You may or may not have seen summaries of a report by PEN America called “Losing the News,” circulating on social media sites. One of the most popular breakdowns of the non-profit literature advocacy group’s study on local newspapers appeared in the New York Times.
The future appears grim.
“The story is familiar: a local rural business collapses after losing its battle with a national corporation from a distant city,” PEN America trustee Ayad Akhtar begins in an introductory letter.
I wouldn’t say that the Headliner News is collapsing, but we aren’t exactly the most loved business in Christian County either. For far too long, many upstanding cities in many a local community operated with the assumption that their local newspaper would always be there, that it would be impossible for it to fail.
Yet, newspapers across the United States are failing. For those of you who still find newspapers to be reliable and for the most part, trustworthy, we thank you.
“Because newspapers still provide the majority of original local reporting in communities, their evisceration robs the American public of trusted sources of critical information about health, education, elections, and other pressing local issues,” the study found.
We are in a unique situation in Christian County, serving what many consider to be a bedroom community for Springfield. There are a minority of residents, however, who are engaged in the dealings of the communities they live in, which allows us to sometimes take a more hometown-based approach to our work.
“Many of the communities traditionally underserved by legacy local media—communities of color, low-income communities, and communities in rural areas—are those most affected by its decline,” the researchers found when examining a downward trend in newspaper subscriptions.
Further from Springfield, there are “news deserts,” places where the hometown newspaper serves as the lone beacon of insight, coverage and crucial information for citizens in an otherwise unserved place. Ozark, Nixa and the surrounding towns are close enough to Springfield to occasionally draw interest from the news outlets there, but our job at the Headliner News is to give you more depth and range than those outlets can provide. As the media companies cut the budgets for the Springfield outlets more and more, I predict you’ll be seeing those journalists less and less.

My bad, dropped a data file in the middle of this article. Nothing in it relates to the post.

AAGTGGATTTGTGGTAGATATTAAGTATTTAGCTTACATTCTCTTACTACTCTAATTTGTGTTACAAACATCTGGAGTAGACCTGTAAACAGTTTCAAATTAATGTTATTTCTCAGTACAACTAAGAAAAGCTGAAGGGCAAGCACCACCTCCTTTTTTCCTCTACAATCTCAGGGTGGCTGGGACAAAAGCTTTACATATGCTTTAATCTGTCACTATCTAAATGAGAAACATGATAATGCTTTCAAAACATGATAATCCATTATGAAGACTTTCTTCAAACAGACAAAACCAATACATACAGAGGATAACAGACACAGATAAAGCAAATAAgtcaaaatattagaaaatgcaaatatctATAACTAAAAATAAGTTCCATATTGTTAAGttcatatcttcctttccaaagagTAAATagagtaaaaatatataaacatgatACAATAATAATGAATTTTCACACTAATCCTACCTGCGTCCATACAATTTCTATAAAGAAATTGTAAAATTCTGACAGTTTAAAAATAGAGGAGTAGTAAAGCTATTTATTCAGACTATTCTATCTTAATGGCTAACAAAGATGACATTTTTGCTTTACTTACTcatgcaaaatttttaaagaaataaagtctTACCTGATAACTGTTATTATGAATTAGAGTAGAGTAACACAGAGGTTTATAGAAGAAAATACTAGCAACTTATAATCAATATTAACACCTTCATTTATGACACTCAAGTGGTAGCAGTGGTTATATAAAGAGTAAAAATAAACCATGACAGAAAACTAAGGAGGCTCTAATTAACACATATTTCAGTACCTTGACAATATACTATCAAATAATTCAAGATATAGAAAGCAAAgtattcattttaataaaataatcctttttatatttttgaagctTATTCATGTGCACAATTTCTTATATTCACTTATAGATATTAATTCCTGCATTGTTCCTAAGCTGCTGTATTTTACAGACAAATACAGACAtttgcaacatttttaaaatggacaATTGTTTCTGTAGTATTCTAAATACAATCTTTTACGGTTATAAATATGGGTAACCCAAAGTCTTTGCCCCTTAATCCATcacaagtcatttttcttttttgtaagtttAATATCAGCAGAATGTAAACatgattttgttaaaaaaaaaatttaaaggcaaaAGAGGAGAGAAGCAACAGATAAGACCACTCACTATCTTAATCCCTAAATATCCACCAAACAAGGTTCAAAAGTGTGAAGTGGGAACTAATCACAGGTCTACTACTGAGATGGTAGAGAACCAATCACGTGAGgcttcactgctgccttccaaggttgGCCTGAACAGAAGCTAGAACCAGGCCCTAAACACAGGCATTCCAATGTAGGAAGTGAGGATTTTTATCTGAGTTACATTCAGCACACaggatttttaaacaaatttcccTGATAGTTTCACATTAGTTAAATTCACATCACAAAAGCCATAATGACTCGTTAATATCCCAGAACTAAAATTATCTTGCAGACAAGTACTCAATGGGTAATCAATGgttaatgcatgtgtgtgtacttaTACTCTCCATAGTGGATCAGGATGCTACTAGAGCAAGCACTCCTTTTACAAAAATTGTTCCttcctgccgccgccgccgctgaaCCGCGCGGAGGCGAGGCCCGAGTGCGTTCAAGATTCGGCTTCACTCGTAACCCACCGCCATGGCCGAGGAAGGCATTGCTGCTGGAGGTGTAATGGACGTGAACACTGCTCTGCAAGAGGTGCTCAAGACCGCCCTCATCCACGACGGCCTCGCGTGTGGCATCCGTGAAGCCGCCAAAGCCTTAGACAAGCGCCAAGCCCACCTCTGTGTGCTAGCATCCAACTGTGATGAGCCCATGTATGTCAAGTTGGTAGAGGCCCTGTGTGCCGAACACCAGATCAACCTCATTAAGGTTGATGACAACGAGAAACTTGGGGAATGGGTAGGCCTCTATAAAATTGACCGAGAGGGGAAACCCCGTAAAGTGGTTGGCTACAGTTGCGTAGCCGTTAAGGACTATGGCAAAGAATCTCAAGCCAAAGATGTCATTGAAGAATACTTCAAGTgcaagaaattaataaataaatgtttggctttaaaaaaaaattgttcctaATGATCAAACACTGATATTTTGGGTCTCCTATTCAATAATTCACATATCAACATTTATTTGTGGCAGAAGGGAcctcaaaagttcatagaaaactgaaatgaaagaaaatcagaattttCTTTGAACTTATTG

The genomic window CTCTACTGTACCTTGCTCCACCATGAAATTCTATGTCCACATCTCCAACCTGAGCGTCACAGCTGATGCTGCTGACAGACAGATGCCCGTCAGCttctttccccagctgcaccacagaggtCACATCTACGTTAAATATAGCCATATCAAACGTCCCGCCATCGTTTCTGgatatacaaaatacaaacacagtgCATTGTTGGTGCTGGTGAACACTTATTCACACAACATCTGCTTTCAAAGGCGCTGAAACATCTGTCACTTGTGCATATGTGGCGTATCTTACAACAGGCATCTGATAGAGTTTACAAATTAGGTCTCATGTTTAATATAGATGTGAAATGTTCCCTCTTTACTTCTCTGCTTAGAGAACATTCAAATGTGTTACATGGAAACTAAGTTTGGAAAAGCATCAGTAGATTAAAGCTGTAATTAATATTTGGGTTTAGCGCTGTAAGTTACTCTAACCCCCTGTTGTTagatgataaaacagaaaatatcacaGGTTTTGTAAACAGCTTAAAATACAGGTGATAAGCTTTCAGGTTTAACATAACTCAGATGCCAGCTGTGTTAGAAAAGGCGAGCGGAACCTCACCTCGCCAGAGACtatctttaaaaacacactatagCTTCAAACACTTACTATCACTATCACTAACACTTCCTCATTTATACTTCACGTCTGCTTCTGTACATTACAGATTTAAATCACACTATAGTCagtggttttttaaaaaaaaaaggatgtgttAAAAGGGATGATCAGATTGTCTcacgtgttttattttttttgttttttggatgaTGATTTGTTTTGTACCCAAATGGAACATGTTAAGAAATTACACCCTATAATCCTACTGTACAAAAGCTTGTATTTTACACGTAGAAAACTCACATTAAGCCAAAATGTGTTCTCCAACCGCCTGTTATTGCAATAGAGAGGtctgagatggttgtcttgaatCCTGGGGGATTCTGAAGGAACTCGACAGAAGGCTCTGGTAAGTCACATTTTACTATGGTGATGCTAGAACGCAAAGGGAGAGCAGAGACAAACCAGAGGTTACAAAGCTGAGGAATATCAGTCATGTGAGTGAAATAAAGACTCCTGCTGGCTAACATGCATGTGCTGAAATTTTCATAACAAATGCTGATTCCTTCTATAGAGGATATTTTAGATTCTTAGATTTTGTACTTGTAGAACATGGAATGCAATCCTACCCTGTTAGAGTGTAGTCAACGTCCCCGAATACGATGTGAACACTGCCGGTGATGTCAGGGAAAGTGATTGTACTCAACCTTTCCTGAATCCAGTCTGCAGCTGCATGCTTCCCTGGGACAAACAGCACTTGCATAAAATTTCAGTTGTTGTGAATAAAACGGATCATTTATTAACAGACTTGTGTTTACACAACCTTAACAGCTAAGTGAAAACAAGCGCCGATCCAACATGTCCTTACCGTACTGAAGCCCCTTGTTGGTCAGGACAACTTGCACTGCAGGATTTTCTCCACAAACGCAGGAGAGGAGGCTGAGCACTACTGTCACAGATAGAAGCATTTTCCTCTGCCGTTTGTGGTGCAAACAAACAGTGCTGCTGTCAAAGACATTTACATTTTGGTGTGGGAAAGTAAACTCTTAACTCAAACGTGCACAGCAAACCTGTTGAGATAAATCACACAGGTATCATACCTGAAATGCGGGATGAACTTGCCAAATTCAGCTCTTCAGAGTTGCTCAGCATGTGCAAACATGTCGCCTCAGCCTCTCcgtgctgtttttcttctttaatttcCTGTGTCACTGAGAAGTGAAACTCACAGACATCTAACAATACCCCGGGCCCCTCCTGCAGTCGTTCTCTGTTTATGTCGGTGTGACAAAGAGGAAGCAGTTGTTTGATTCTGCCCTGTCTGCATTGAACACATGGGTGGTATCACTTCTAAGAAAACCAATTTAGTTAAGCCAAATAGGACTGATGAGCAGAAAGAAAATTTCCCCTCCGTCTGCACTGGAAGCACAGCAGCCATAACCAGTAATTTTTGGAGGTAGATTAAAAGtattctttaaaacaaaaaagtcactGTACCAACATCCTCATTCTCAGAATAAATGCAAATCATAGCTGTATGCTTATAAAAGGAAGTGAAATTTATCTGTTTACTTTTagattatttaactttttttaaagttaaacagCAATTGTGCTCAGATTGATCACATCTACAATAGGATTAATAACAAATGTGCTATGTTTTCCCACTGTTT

Here is a rant I’ve been on several times now on this very opinion page, “People don’t want to pay to read the news.” This debate is incredibly tired. I wouldn’t expect anyone on our staff—of which there are fewer and fewer—to show up and do this work for free. Yet, people don’t want to pay to read our work. They are happy to consume it for nothing, however.
Soon enough, they will get what they paid for—nothing.
The PEN America study suggests some solutions, which I find to be workable and also completely impractical.
“Legislators and regulators must ensure that technology companies fairly compensate local outlets for the journalism they produce, which including levying an ad revenue tax on platforms like Facebook and Google to fund local watchdog reporting,” the researchers wrote.
The Missouri Press Association recently fought throughout the 2019 session of the Missouri General Assembly to keep legal advertising—a staple of any county seat weekly newspaper in the state— in print. I don’t think there is any way we could ever convince lawmakers to pass ad revenue tax reform.
Then comes an even more unlikely solution.
“Given the scope and scale of the problem, a solution is unlikely without dramatically expanding public funding for local journalism, through either reform and expansion of the Corporation for Public Broadcasting or the creation of a new national endowment for journalism,” the researchers suggest.
In a time when just about anyone you talk to on the street is sick of taxes, and proposals to cut funding for entities like the Corporation for Public Broadcasting and National Public Radio fly around freely all day every day, I don’t like the odds for a new publicly-funded (that means tax) endowment for journalism being created.
The future appears grim.